Open Fire Beef Stew

Today was very warm for the middle of January. Even though it was a little windy and we had scattered showers, I wanted to cook something on the fire. I started preparing this at about 1:00 in the afternoon. After I put all my ingredients in the pot, I let it warm up on my woodstove then started my fire outside. Here’s how to fix beef stew on the open fire.

Ingredients:

1 lb beef stew meat

1 onion

2 stalks celery

2 carrots

1 sweet potato

2 garlic cloves

One Pint tomato puree (from my canned tomatoes)

½ stick butter

Parsley

Salt and pepper

The first part is done on the stovetop, not the fire. (I mean, it can be done on the fire, but I just used the indoor stove to quickly get the first part done.)

Start out by browning the beef stew meat in oil. (I used leftover bacon grease, but any cooking oil will do.) Heat the oil for a minute, then salt and pepper the meat, and brown on all sides. This just takes a few minutes if the skillet is good and hot. Transfer the contents of the skillet (meat and grease and all) to the stew pot.

Chop veggies. I kept them in larger pieces, because this stew will be cooking for a while and I don’t want it to turn to mush. Add all the veggies to the pot. Add the garlic, minced.

Fill up the pot with water. I used about 4 cups for my pot, but just make sure everything is covered by an inch or two.

Pour in the tomato puree. I used a pint of my canned tomatoes for this. I just blended them up with an immersion blender. I suppose you could leave them whole, but my little boy complains about seeing tomatoes in his food.

Add the ½ stick of butter. Sprinkle in about 2 tbsp dried parsley. Salt and pepper the whole stew. Stir it up good, and get ready to put on the fire!

It would be a good idea to have the fire prepared ahead of time, but I was busy doing other things and didn’t start it on time! So, as you can see in the picture, I just set my pot on my hot woodstove and let it kind of warm up while I was getting my fire ready.

Fire Starting 101:

Find dry kindling. Damp kindling will stall the process considerably. (This I know from experience. I learn the hard way sometimes.)

Today, I shoveled about two heaping shovels full of coals from my woodstove to speed up my fire. I added my coals to the kindling, and we were on our way to a good fire. I slowly added bigger pieces of wood until I had a good fire going.

Usually we have to start all the way from scratch, meaning newspaper, twigs and lighters! But my coals from my stove moved me forward several steps!

(Some of you may be wondering where my boys were during this process. They were playing on porch, swinging in swings, and sitting in the stroller.)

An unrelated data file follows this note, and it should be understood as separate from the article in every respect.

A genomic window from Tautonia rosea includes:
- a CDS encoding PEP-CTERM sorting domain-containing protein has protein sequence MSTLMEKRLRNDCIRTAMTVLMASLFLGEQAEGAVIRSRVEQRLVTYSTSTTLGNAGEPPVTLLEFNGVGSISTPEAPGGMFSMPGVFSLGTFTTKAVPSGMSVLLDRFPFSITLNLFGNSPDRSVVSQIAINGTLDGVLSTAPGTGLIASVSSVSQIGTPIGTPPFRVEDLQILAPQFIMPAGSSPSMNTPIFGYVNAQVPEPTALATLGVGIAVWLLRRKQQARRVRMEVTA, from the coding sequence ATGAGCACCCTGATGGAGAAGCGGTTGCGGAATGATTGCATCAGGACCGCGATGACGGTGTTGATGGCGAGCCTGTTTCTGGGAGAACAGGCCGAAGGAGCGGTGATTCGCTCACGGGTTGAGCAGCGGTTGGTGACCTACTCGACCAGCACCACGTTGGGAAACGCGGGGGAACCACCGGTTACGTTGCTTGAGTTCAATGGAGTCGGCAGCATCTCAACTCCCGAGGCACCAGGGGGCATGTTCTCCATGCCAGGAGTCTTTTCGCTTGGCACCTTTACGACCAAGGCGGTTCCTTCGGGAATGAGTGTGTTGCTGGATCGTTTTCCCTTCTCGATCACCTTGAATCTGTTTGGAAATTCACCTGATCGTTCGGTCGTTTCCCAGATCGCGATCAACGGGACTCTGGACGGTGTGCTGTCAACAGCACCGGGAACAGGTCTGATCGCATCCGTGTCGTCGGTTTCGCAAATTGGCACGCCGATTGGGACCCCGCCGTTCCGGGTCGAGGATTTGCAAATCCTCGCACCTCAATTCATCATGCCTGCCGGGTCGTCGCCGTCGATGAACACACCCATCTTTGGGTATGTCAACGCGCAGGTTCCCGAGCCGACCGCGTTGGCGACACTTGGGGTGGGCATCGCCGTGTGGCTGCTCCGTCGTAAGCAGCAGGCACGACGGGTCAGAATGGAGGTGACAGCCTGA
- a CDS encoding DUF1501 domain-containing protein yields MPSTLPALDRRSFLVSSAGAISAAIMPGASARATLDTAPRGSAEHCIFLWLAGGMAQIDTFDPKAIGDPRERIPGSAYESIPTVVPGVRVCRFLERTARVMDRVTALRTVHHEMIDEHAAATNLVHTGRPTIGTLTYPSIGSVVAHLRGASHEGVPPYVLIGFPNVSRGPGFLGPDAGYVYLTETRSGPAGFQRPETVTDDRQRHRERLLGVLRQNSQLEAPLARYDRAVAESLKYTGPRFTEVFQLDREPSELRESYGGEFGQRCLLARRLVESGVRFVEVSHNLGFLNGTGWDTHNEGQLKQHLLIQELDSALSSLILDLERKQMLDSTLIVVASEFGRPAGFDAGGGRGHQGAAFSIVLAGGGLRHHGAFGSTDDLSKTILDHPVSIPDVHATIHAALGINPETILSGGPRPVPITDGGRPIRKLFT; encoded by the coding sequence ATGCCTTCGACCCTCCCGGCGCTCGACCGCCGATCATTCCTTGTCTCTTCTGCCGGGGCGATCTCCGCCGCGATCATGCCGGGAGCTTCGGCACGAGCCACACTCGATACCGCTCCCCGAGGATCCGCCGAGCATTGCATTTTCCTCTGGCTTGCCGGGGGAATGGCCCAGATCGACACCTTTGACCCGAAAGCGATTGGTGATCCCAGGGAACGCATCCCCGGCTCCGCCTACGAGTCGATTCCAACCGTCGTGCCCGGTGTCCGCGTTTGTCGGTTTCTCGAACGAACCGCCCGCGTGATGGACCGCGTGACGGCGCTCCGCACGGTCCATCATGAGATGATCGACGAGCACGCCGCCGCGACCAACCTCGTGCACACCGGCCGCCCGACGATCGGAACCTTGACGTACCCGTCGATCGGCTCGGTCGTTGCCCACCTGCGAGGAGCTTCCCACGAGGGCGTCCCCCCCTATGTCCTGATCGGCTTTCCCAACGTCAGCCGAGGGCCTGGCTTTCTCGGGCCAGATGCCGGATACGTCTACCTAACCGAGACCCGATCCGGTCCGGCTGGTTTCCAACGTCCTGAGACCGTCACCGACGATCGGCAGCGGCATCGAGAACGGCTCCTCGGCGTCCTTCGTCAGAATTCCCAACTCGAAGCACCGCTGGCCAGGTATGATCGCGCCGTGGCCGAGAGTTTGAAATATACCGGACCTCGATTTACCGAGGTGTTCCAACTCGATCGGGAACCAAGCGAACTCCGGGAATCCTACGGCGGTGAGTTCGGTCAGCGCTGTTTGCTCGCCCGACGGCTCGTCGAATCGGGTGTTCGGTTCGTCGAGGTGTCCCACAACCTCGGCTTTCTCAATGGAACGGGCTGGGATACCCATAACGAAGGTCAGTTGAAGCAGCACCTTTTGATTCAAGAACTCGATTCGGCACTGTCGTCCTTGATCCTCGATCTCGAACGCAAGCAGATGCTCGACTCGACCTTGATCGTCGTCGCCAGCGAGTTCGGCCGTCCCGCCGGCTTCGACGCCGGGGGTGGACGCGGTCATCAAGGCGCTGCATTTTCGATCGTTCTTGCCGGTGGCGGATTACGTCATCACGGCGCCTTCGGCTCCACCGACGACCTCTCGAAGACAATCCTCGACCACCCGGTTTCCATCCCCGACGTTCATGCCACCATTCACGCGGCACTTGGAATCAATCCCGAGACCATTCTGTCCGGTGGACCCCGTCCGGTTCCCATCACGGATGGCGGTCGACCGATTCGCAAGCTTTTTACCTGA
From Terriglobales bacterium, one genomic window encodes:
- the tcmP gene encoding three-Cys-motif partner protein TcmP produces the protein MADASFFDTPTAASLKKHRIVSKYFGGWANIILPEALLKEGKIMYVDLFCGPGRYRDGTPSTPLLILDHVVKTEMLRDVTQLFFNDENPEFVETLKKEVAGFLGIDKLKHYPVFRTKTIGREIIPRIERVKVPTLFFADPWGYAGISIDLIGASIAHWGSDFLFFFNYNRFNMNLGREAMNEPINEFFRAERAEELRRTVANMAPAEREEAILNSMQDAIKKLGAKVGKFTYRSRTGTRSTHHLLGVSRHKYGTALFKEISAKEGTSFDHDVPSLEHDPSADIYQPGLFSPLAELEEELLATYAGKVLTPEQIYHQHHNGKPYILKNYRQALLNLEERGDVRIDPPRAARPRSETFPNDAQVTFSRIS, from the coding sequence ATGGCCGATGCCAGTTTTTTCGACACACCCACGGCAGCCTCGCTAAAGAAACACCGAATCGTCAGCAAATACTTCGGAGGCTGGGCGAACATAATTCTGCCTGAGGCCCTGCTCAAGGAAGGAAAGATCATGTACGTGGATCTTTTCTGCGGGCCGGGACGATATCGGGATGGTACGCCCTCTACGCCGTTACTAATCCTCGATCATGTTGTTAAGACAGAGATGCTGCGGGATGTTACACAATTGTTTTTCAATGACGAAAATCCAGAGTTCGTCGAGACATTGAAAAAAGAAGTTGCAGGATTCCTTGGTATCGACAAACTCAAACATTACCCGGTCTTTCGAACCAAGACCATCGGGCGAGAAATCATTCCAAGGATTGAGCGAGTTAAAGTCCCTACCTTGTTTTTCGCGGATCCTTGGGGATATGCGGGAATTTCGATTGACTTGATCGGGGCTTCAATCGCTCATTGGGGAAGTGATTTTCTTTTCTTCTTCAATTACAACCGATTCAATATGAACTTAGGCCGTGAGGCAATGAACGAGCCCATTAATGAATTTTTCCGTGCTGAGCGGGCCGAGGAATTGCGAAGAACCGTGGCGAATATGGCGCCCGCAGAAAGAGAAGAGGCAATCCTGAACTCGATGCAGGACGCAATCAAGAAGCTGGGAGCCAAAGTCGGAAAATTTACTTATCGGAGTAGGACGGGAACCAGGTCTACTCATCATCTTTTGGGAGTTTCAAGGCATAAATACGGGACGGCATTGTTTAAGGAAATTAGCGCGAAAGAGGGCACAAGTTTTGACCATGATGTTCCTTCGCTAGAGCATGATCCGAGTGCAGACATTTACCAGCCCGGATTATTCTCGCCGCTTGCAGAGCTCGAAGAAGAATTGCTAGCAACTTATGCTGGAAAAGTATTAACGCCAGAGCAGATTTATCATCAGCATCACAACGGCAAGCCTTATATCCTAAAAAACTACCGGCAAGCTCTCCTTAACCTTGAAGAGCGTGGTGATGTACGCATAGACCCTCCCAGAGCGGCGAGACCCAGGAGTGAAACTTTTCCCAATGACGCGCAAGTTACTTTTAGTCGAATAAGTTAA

So once the fire has coals built up, it’s time to put the pot on the fire! My beautiful tripod set and S hooks were made by my very talented blacksmith father, Donny. Thanks Daddy! Some daughters like jewelry or whatever, but I like iron-work. Speaking of this, I have to take a minute to talk about my stew pot. The pot belonged to my great-great grandparents on the Abbott side. My daddy got the pot, cleaned it up, and re-seasoned it for me for a Christmas present several years ago. I love cast iron, but I especially love it if it is a family heirloom! This pot may have been used as a flower pot the last part of the 20th century. But once cast iron is cleaned up and taken care of, it’s like brand new. So now I cook in it! I love it.

Back to the stew. This stew is not something you can just leave for the rest of the day. I run out every half hour or so and make sure it’s boiling properly, while also making sure I have plenty of wood on the fire. I give it a stir, too, and make sure it’s not sticking. (Also make sure there is still plenty of liquid.) After about 5 hours on the fire, it’s dinnertime! I taste it, make sure the seasonings are just right, and we eat.

A note on timing for cooking on an open fire: Unlike an oven, where the temperatures are constant, the open fire is obviously not constant. The only temperature I know to describe the open fire is “hot”. So, if you have your pot on a hot fire for several hours, you’ll know when the stew is done. Check the meat for tenderness, and once it’s to your liking, it will be perfect. Cooking on the open fire is not very hard. It just takes time and hot coals.

What are your favorite open fire meals? Share your experiences with us!

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